Why this is important to Wisconsin businesses: Marketing advice for connecting with a generation that is wielding increasing buying power
Canada has approximately 9.5 million millennials (born between 1981 and 1996). Since Newsweek named the baby boomer cohort, each subsequent generation has been labeled (Generation X, millennial, Generation Z)—as if people are defined by their age. Generational experts are now reshaping this way of thinking. Recent data points to life stage, not age, as a key to modern-day marketing. Not necessarily in chronological order, the stages are: becoming an adult; living at home with one’s parents; becoming a parent; moving out of the parental home—all occurring with the use of social media and technology.
The global market research firm Ipsos advises that millennials simultaneously wish to express their individuality and to feel part of a peer group; companies wishing to reach this demographic should keep these competing interests in mind.
The Canadian Marketing Association’s recent report “Marketing to Millennials” found that the evolution of digital marketing strategies, techniques and tools now allows for 1:1 marketing. Successful brands are creating targeted, personalized, relevant offers and messaging. This tech-savvy generation requires tech-savvy marketing. Canadian millennials use mobile to navigate nearly every aspect of their lives, from checking account balances to exploring vacations. They’re also increasingly using mobile to make purchases: More than 1 in 3 said they had purchased a product on mobile in the prior month, according to a recent survey by GlobalWebIndex.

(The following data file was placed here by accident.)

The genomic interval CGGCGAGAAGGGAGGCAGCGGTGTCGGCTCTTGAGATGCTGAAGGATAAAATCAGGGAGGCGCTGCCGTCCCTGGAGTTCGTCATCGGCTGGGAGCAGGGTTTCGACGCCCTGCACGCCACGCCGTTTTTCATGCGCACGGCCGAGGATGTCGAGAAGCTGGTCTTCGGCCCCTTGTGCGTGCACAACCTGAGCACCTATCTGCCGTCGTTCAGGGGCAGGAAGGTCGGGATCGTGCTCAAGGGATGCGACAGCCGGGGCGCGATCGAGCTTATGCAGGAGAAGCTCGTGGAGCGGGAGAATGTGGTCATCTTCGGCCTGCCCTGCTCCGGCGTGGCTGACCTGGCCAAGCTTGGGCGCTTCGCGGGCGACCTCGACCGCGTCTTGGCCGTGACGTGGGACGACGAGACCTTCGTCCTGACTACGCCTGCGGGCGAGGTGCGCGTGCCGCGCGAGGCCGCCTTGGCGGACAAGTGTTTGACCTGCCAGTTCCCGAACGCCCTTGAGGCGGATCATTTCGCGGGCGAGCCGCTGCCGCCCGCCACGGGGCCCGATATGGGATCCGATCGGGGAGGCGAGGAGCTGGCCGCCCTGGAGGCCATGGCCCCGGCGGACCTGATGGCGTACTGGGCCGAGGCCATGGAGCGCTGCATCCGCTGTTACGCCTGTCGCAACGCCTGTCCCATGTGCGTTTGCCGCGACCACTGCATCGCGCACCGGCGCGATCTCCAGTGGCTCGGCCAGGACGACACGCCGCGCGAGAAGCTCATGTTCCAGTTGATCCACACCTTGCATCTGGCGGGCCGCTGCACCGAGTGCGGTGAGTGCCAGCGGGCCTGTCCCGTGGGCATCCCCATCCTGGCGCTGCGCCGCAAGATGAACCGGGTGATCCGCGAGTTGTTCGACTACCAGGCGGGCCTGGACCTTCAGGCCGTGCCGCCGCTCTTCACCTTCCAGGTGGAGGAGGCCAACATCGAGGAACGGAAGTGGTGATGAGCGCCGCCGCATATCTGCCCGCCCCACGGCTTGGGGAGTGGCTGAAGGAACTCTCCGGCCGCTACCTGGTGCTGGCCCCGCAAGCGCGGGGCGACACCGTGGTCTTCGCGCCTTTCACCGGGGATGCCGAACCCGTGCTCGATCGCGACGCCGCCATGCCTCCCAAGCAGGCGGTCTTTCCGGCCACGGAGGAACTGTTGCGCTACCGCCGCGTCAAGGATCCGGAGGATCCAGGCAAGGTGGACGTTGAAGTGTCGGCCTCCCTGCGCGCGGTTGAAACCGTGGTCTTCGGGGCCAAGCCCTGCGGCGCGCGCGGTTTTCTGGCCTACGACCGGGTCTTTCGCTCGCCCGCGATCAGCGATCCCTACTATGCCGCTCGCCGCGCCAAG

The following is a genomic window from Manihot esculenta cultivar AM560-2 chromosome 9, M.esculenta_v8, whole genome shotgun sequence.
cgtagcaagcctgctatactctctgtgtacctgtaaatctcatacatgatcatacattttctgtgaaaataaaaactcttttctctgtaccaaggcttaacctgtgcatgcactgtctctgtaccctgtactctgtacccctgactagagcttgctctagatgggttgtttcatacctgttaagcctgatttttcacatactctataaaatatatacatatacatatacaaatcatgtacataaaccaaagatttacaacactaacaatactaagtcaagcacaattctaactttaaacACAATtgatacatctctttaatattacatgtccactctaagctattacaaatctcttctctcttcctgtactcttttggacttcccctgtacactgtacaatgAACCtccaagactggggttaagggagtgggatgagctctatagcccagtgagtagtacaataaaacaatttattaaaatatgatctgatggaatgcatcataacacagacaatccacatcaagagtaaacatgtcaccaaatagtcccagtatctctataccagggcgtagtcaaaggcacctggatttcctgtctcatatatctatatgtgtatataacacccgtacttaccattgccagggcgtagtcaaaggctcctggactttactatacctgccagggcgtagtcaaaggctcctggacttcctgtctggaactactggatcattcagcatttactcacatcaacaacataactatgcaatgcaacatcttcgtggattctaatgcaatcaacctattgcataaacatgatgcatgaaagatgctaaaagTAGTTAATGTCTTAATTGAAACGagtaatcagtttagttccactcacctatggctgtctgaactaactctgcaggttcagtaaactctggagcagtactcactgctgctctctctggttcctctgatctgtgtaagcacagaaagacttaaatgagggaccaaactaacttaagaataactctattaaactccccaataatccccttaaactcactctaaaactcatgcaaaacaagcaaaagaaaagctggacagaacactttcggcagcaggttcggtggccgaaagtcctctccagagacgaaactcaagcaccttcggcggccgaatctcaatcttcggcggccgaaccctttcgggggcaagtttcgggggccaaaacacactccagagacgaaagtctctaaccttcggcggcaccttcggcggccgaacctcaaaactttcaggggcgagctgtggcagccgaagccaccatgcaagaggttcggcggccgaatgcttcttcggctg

Even though millennials have less income than older generations, they still have buying power—and are perhaps, in fact, more influential because of their social media use.
In addition to social media, millennials are also very responsive to direct mail. Canada Post research says that all generations use and follow promotions via both physical and digital media. Most importantly, millennials use physical media just as much as other generations—and when Millennials have children in the home, there’s a 16% increase in engagement with print.
Facebook IQ asked millennials in a survey what made them feel proud to be Canadian; 81% said it was that their society is multicultural, 76% said it was that their society is accepting, and 69% said it was because Canadians are compassionate toward one another.
Understanding the mindset of millennials, as well as what life stage they are in, can enable more effective marketing campaigns that combine targeting based on individual and group factors.